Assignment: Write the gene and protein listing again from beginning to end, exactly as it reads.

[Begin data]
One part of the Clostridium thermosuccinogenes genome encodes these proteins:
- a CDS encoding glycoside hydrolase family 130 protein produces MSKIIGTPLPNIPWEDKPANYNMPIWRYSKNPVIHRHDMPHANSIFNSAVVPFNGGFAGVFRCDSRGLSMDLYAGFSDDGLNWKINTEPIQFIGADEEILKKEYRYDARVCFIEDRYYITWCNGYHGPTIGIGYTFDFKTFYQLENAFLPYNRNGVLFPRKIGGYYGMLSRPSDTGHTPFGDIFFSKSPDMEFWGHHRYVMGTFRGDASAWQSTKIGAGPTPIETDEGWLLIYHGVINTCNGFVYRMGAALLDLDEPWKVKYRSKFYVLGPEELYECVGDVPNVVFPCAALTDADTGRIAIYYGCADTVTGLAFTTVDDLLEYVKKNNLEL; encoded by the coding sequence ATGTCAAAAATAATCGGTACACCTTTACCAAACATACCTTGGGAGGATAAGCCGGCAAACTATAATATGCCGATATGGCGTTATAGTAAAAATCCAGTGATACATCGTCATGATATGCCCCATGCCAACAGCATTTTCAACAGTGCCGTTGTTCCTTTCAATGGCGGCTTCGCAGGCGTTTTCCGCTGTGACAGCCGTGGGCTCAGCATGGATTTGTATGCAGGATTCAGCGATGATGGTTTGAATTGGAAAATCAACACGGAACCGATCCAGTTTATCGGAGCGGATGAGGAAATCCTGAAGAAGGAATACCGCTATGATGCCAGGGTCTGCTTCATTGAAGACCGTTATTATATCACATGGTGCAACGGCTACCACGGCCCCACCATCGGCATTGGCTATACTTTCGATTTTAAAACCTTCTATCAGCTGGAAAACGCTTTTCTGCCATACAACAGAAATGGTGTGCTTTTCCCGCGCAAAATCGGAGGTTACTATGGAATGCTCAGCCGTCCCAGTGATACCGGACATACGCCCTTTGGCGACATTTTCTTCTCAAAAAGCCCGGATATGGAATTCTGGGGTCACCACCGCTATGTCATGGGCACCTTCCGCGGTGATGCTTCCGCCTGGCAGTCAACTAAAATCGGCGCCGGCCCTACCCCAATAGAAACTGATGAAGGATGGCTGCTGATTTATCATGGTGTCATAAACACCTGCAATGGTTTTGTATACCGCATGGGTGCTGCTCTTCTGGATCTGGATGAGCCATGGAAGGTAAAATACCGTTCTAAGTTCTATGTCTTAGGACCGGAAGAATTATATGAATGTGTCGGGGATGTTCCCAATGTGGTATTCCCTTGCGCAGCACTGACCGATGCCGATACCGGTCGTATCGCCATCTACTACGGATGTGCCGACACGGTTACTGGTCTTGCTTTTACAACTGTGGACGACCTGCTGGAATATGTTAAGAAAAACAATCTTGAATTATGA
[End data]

One part of the Clostridium thermosuccinogenes genome encodes these proteins:
- a CDS encoding glycoside hydrolase family 130 protein produces MSKIIGTPLPNIPWEDKPANYNMPIWRYSKNPVIHRHDMPHANSIFNSAVVPFNGGFAGVFRCDSRGLSMDLYAGFSDDGLNWKINTEPIQFIGADEEILKKEYRYDARVCFIEDRYYITWCNGYHGPTIGIGYTFDFKTFYQLENAFLPYNRNGVLFPRKIGGYYGMLSRPSDTGHTPFGDIFFSKSPDMEFWGHHRYVMGTFRGDASAWQSTKIGAGPTPIETDEGWLLIYHGVINTCNGFVYRMGAALLDLDEPWKVKYRSKFYVLGPEELYECVGDVPNVVFPCAALTDADTGRIAIYYGCADTVTGLAFTTVDDLLEYVKKNNLEL; encoded by the coding sequence ATGTCAAAAATAATCGGTACACCTTTACCAAACATACCTTGGGAGGATAAGCCGGCAAACTATAATATGCCGATATGGCGTTATAGTAAAAATCCAGTGATACATCGTCATGATATGCCCCATGCCAACAGCATTTTCAACAGTGCCGTTGTTCCTTTCAATGGCGGCTTCGCAGGCGTTTTCCGCTGTGACAGCCGTGGGCTCAGCATGGATTTGTATGCAGGATTCAGCGATGATGGTTTGAATTGGAAAATCAACACGGAACCGATCCAGTTTATCGGAGCGGATGAGGAAATCCTGAAGAAGGAATACCGCTATGATGCCAGGGTCTGCTTCATTGAAGACCGTTATTATATCACATGGTGCAACGGCTACCACGGCCCCACCATCGGCATTGGCTATACTTTCGATTTTAAAACCTTCTATCAGCTGGAAAACGCTTTTCTGCCATACAACAGAAATGGTGTGCTTTTCCCGCGCAAAATCGGAGGTTACTATGGAATGCTCAGCCGTCCCAGTGATACCGGACATACGCCCTTTGGCGACATTTTCTTCTCAAAAAGCCCGGATATGGAATTCTGGGGTCACCACCGCTATGTCATGGGCACCTTCCGCGGTGATGCTTCCGCCTGGCAGTCAACTAAAATCGGCGCCGGCCCTACCCCAATAGAAACTGATGAAGGATGGCTGCTGATTTATCATGGTGTCATAAACACCTGCAATGGTTTTGTATACCGCATGGGTGCTGCTCTTCTGGATCTGGATGAGCCATGGAAGGTAAAATACCGTTCTAAGTTCTATGTCTTAGGACCGGAAGAATTATATGAATGTGTCGGGGATGTTCCCAATGTGGTATTCCCTTGCGCAGCACTGACCGATGCCGATACCGGTCGTATCGCCATCTACTACGGATGTGCCGACACGGTTACTGGTCTTGCTTTTACAACTGTGGACGACCTGCTGGAATATGTTAAGAAAAACAATCTTGAATTATGA